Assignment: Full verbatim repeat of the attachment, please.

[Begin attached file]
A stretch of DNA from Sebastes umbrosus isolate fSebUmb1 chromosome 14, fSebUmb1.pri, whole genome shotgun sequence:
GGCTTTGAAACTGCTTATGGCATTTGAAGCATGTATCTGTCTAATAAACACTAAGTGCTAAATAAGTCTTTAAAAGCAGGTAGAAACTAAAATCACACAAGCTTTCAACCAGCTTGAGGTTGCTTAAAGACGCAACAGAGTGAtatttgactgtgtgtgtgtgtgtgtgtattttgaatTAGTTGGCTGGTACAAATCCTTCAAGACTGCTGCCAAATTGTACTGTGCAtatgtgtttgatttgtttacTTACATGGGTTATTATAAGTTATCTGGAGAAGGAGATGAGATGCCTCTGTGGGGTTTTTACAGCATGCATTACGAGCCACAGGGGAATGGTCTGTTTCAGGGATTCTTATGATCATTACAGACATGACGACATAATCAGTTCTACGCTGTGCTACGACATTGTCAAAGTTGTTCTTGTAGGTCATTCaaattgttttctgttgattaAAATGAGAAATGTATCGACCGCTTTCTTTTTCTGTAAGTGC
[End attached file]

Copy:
A stretch of DNA from Sebastes umbrosus isolate fSebUmb1 chromosome 14, fSebUmb1.pri, whole genome shotgun sequence:
GGCTTTGAAACTGCTTATGGCATTTGAAGCATGTATCTGTCTAATAAACACTAAGTGCTAAATAAGTCTTTAAAAGCAGGTAGAAACTAAAATCACACAAGCTTTCAACCAGCTTGAGGTTGCTTAAAGACGCAACAGAGTGAtatttgactgtgtgtgtgtgtgtgtgtattttgaatTAGTTGGCTGGTACAAATCCTTCAAGACTGCTGCCAAATTGTACTGTGCAtatgtgtttgatttgtttacTTACATGGGTTATTATAAGTTATCTGGAGAAGGAGATGAGATGCCTCTGTGGGGTTTTTACAGCATGCATTACGAGCCACAGGGGAATGGTCTGTTTCAGGGATTCTTATGATCATTACAGACATGACGACATAATCAGTTCTACGCTGTGCTACGACATTGTCAAAGTTGTTCTTGTAGGTCATTCaaattgttttctgttgattaAAATGAGAAATGTATCGACCGCTTTCTTTTTCTGTAAGTGC